Veldhuis, H. D., Nyakas, C., and DeWied, D. (1985) Neuropeptides and functional recovery after brain damage. In B. E. Will, P. Schmitt, and J. C. Dalrymple-Alford (eds.), Brain Plasticity, Learning, and Memory, New York: Plenum Press, 473–480.Google Scholar
  13. 13.
    Rigter, H., Veldhuis, H. D., and deKloet, E. R. (1984) Spatial learning and the hippocampal corticosterone receptor system of old rats: effect of the ACTH 4–9 analogue ORG 2766. Brain Res. 309: 393–398.CrossRefGoogle Scholar
  14. 14.
    Spruijt, B. M., Rombouts, L., and Gispen, W. H. (1987) Effects of ACTH (4–9) on behavioral plasticity in aging animals. New Trends in Aging Research (Abstract Book), Italian Study Group on Brain Aging, International Symposium, April 12–15, Sirmione, Italy, 28.Google Scholar
  15. 15.
    Walker, B. B., and Sandman, C. A. (1979) Influences of an analog of the neuropeptide ACTH 4–9 on mentally retarded adults. Am. J. Ment. Defic. 83: 346–352.Google Scholar
  16. 16.
    Fekete, M., Van Ree, J. M., and DeWied, D. (1986) The ACTH-(4–9) analog ORG 2766 and desglycinamide 9-(Arg8)-vasopressin reverse the retrograde amnesia induced by disrupting circadian rhythms in rats. Peptides 7: 563–568.CrossRefGoogle Scholar
  17. 17.
    Rigter, H. H., Van Riezen, H., and DeWied, D. (1974) The effect of ACTH-and vasopressin analogues on CO2-induced retrograde amnesia in rats. Physiol. Behay. 13: 381–388.CrossRefGoogle Scholar
  18. 18.
    de Wied, D., and van Ree, J. M. (1982) Neuropeptides, mental performance and aging. Life Sci. 31: 709–719.CrossRefGoogle Scholar
  19. 19.
    Krieger, D. T. (1983) Brain peptides: what, where, and why? Science 22: 975–985.CrossRefGoogle Scholar
  20. 20.
    McDaniel, W. F. (1985) Functions of the posterior neocortex of the rat. IRCS J. Med. Sci. 13: 286–289.Google Scholar
  21. 21.
    McDaniel, W. F., Davall, E. J., and Walker, P. E. ACTH 4–9 analog can retard spatial alternation learning in brain damaged and normal rats. Behay. Neural Biol. (in press).Google Scholar
  22. 22.
    McDaniel, W. F., and Wall, T. T. (1988) Visuospatial functions in the rat following injuries to striate, peristriate, and parietal neocortical sites. Psychobiol. 16: 251–260.Google Scholar
  23. 23.
    Kolb, B. (1984) Functions of the frontal cortex of the rat: a comparative review. Brain Res. Rev. 8: 65–98.CrossRefGoogle Scholar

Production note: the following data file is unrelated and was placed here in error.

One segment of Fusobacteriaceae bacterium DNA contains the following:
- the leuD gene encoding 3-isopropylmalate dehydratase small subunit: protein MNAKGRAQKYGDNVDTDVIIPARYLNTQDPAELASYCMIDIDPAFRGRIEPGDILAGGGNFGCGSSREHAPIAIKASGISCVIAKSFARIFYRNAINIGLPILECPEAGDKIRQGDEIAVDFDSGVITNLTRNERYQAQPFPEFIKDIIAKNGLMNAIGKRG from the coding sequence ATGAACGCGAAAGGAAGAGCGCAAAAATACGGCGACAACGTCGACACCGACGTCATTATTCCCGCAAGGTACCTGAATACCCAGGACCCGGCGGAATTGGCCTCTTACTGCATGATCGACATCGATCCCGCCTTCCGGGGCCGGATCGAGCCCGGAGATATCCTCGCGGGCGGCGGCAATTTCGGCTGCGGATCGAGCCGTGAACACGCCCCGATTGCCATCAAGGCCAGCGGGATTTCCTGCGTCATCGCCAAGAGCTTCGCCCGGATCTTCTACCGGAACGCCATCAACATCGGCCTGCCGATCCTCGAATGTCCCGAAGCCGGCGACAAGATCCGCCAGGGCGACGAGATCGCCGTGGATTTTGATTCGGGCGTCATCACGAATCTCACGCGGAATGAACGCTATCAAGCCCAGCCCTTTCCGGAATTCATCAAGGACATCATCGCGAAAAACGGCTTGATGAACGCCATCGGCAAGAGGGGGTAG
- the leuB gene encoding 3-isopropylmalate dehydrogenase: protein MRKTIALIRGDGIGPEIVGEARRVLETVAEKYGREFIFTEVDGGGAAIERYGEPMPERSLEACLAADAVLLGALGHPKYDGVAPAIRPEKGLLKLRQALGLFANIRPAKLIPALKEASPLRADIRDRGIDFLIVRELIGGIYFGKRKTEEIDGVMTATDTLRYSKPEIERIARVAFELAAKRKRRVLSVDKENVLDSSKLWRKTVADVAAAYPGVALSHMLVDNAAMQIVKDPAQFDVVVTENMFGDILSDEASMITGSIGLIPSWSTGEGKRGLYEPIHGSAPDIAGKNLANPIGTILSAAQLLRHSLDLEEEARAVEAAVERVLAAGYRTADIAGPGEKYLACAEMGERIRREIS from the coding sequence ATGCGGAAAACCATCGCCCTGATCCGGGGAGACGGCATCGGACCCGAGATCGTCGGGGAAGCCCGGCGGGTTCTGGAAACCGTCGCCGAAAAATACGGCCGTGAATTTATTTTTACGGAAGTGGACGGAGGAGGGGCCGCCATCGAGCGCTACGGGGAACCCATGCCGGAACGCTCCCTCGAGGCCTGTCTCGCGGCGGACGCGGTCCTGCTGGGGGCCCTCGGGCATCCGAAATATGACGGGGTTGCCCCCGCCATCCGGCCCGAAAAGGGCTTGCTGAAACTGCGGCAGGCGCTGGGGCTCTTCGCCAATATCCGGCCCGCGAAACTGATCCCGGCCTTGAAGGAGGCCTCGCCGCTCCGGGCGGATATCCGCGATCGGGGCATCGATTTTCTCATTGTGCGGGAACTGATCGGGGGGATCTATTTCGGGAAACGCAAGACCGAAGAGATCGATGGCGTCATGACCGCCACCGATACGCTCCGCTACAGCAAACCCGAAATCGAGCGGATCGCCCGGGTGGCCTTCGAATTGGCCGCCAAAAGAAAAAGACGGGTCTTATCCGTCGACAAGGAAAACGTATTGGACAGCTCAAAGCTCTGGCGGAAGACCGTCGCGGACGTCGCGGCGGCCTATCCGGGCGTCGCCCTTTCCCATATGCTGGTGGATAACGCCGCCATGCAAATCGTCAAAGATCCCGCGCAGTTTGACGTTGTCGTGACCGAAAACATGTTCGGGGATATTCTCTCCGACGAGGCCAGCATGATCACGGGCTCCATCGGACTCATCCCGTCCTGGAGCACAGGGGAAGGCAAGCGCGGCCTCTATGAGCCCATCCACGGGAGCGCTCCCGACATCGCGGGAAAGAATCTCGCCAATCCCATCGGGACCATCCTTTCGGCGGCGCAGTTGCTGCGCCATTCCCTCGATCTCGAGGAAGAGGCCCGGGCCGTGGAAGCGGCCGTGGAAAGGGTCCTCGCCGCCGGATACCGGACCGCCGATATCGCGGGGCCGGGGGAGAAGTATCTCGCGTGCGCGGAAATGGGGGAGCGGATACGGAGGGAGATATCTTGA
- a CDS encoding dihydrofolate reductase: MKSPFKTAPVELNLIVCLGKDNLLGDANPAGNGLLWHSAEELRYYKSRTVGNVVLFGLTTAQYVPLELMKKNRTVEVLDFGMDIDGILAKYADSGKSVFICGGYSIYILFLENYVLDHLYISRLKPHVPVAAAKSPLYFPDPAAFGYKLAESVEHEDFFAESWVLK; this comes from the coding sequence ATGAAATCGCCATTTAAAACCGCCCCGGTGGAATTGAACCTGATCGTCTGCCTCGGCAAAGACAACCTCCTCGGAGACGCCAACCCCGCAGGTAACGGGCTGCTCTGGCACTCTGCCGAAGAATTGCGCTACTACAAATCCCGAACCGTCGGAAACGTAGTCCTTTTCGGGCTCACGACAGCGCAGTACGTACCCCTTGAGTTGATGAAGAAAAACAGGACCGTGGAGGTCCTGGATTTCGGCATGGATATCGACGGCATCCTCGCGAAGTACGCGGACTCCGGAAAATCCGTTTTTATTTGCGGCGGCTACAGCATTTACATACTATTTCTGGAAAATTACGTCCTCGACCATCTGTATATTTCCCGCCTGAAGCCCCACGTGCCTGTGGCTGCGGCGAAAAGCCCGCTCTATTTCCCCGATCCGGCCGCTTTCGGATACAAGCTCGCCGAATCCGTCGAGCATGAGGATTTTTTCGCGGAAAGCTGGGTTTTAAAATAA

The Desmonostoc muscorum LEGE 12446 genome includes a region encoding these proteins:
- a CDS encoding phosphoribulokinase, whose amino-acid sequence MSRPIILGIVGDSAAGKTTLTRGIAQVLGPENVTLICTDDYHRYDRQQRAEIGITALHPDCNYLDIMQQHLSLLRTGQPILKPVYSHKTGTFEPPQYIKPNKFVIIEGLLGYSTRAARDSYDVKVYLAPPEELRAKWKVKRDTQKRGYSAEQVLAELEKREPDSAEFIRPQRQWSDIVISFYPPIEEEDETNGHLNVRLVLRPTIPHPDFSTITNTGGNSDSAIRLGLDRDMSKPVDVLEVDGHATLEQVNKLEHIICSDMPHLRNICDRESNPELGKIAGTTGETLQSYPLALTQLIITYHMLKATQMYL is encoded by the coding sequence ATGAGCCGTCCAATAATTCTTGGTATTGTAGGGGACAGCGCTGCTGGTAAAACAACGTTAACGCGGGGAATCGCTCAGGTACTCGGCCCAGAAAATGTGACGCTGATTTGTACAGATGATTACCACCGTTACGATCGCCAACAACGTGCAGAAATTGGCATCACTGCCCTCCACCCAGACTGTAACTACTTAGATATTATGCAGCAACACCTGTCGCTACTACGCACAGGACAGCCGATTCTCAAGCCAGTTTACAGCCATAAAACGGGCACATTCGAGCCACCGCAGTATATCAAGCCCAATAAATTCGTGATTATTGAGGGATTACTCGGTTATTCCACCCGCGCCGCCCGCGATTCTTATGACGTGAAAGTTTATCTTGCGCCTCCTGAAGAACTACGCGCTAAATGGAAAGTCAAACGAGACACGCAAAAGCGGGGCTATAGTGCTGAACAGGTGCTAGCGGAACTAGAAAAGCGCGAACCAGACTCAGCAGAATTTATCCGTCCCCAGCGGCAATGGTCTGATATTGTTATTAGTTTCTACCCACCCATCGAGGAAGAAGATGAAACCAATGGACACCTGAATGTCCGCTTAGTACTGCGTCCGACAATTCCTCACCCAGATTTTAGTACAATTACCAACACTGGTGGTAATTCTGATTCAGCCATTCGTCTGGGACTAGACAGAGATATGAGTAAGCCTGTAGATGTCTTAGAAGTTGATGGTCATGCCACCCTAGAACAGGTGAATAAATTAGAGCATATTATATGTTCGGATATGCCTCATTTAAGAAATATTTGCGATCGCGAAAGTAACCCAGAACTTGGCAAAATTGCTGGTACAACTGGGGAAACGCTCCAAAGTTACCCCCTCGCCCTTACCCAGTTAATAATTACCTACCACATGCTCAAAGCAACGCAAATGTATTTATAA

24. 24.
    Kolb, B., Sutherland, R. J., and Whishaw, I. Q. (1983) A comparison of the contributions of the frontal and parietal association cortex to spatial localization in rats. Behay. Neurosci. 97: 13–27.CrossRefGoogle Scholar
  25. 25.
    Kolb, B., and Walkey, J. (1987) Behavioural and anatomical studies of the posterior parietal cortex in the rat. Behay. Brain Res. 23: 127–145.CrossRefGoogle Scholar
  26. 26.
    Johnston, M.V., McKinney, M. and Coyle, J.T. (1981) Neocortical cholinergic innervation: a description of extrinsic and intrinsic components in the rat. Exp. Brain Res. 43: 159–172.CrossRefGoogle Scholar
  27. 27.
    Bartus, R.T., Dean, R. L., Beer, B. and Lippa, A.S. (1982) TheGoogle Scholar
  28. cholinergic hypothesis of geriatric memory dysfunction. Science 217: 408–416.Google Scholar
  29. 28.
    Arendash, G.W., Millard, W.J., Dunn, A.J., and Meyer, E.M. (1987) Longterm neuropathological and neurochemical effects of nucleus basalis lesions in the rat. Science 238: 952–956.Google Scholar
  30. 29.
    Verhoef, J., and Witter, A. (1976) In vivo fate of a behaviorally active ACTH 4–9 analog in rats after systemic administration. Pharmacol. Biochem. Behay. 4: 583–590.CrossRefGoogle Scholar
  31. 30.
    Fekete, M., and DeWied, D. (1982) Potency and duration of action of the ACTH 4–9 analog (ORG 2766) as compared to ACTH 4–10 on active and passive avoidance behavior of rats. Pharmacol. Biochem. Behay. 16: 387–392.CrossRefGoogle Scholar
  32. 31.
    Born, J., Fehm, H.L., and Voigt, K.H. (1986) ACTH and attention in humans: a review. Neuropsychobiol. 15: 165–186.CrossRefGoogle Scholar
  33. 32.
    Van Wimersma Greidanus, T.B., Bohus, B., Kovacs, G.L., Versteeg, D.H.G., Burbach, J.P.H., and DeWied, D. (1983) Sites of behavioral and neurochemical action of ACTH-like peptides and neurohypophyseal hormones. Neurosci. Biobehay. Rev. 7: 453–463.CrossRefGoogle Scholar
  34. 33.
    Passingham, R.E., Meyers, C., Rawlins, N., Lightfoot, V., and Fearn, S., (1988) Premotor cortex in the rat. Behay. Neurosci. 102: 101–109.CrossRefGoogle Scholar
  35. 34.
    Arendash, G.W., Strong, P.N., and Mouton, P.R. (1985) Intracerebral transplantation of cholinergic n-eurons in a new animal model for Alzheimer’s disease. In: Senile Dementia of the Alzheimer Type (eds: Hutton, J.T. and Kenney, A.D. ), Alan R. Liss, Inc., New York, 351–376.Google Scholar

Copyright information

© Plenum Press, New York 1989

Authors and Affiliations

  • W. F. McDaniel
    • 1
  • M. S. Schmidt
    • 1
  • F. I. Chirino Barcelo
    • 1
  • B. K. Davis
    • 1
  1. 1.Department of PsychologyGeorgia CollegeMilledgevilleUSA

Personalised recommendations